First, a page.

Taking on the Tour

Richard Virenque in the 2003 Tour de France

The Tour de France is now in full swing. Will Lance win again in this, his final hurrah? Probably. (Especially judging by the way he cruised past Jan Ullrich in the prologue, although the previous day, Ullrich had taken a detour through the rear window of his team car so it’s amazing Ullrich was even racing.)

A few days ahead of the Tour, and riding the same 3,584 km route in the same three weeks, are two remarkable men. The first is Mick Ives a 65-year old from Coventry who is attempting to be the first OAP to complete the course in the same number of days as the race itself. Mick is riding in aid of Cancer Research UK and you can keep track of his progress online.

The second man is Geoff Thomas, a former professional footballer with Crystal Palace (but don’t hold it against him). Geoff was recently diagnosed with leukaemia. Following a bone marrow transplant and chemotherapy he has since recovered fully. Geoff was never much of cyclist before his illness but read Lance Armstrong’s astonishing autobiography during his recovery and was inspired to undertake this feat in aid of Leukaemia Research. Geoff, too, is keeping an online diary of his ride.

It’s hard to over state the enormity of the task these two guys are undertaking. I know what it’s like to suffer up an Alpine ascent – I’ve ridden a few of the famous Tour climbs; I hold the Col de Joux Plane particularly dear. To ride for 8 hours a day (probably more in the mountains) for three weeks is not something I would relish. I can imagine waking up exhausted, halfway through the second week, knowing I’ve got another gruelling day climbing through the heat and rarified air of the Pyrenees. To give you an example of the preparation required, here’s choice quote from Mick Ives’s site:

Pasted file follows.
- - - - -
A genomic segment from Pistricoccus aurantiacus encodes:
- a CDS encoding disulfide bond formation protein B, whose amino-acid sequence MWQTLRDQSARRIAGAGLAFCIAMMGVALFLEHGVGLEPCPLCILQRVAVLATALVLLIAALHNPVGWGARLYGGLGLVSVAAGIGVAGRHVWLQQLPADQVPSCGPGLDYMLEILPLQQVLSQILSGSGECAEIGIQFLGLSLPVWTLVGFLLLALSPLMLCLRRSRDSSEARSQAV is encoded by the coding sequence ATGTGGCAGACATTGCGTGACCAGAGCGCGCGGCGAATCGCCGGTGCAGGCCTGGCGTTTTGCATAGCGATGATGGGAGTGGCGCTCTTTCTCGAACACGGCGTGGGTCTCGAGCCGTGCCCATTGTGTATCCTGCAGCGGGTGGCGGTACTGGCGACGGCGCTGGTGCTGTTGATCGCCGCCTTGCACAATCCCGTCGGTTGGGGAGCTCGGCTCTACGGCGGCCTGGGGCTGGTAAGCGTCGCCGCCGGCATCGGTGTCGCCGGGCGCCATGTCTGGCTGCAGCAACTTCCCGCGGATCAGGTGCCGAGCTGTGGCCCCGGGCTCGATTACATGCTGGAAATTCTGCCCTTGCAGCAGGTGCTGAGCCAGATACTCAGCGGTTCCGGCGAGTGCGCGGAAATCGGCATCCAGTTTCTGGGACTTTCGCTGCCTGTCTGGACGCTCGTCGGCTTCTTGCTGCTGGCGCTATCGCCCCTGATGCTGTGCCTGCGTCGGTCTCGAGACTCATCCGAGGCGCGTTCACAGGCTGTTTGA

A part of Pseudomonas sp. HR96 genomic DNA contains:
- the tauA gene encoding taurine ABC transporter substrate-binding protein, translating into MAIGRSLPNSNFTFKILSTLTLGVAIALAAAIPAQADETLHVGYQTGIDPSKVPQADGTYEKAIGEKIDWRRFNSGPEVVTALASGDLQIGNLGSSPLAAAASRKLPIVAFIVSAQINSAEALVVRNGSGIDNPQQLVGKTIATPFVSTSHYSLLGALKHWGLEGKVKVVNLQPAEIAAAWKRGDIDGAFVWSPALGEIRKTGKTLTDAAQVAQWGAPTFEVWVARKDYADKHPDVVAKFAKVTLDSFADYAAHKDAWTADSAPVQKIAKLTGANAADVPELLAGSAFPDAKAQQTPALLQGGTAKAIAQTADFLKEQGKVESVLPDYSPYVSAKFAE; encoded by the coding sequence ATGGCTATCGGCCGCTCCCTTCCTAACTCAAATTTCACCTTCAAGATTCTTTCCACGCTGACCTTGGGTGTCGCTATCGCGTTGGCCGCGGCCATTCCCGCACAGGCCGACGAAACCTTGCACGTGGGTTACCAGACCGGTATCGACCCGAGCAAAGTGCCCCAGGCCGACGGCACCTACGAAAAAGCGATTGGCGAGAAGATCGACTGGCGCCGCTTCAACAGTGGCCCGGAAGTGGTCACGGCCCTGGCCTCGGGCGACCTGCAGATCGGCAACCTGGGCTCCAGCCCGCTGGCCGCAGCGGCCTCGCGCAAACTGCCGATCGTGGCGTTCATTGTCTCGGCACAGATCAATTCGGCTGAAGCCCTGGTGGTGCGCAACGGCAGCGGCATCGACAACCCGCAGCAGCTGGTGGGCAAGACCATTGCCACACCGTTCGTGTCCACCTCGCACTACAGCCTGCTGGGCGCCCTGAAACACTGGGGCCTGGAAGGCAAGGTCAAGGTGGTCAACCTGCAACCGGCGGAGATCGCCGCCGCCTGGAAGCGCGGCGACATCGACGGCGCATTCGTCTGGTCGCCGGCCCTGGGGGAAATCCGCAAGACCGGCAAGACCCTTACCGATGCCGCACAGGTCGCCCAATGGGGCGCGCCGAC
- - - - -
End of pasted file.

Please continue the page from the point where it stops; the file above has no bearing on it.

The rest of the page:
Mick is keen not to over do the training before the Tour ride, so as not to be tired before he has even started, and has only been doing the odd 6/7hr ride a couple of days a week before Lunch on top of his normal traning programme.

A seven hour ride before lunch! A couple of days a week? Good luck to them both. This talk of mountains and cycling only serves to rub in how gutted I am not to be going on my annual pilgrimage to Morzine this year. I’ve got SxSW to thank for that (I had to take holiday to go), so at least the biking was sacrificed for a worthwhile cause.

cover to the Art and Science of Web Design.

And talking of cyclists, Jeff Veen’s book the Art and Science of Web Design is five years old. I remember buying the book at the time, partly to see what the man had to say for himself, and partly to lend to people intending to create a website.

The aspects of the book that made it stand out at the time still hold up to scrutiny: the importance of information architecture and usability, of separating content from presentation. There are some implementation details – which I remember seeming out of place at the time – that have dated badly, and a specific chapter on handling different browsers would seem out of place nowadays. That said, it’s a credit to Jeff how much of this book remains relevant; it’s also a credit to the Web Standards movement how much of this book is no longer relevant.

And seeing as the last person I lent the book to didn’t return it, I’m grateful that Jeff has made the original PDF proof available as a 3.4 Mb download.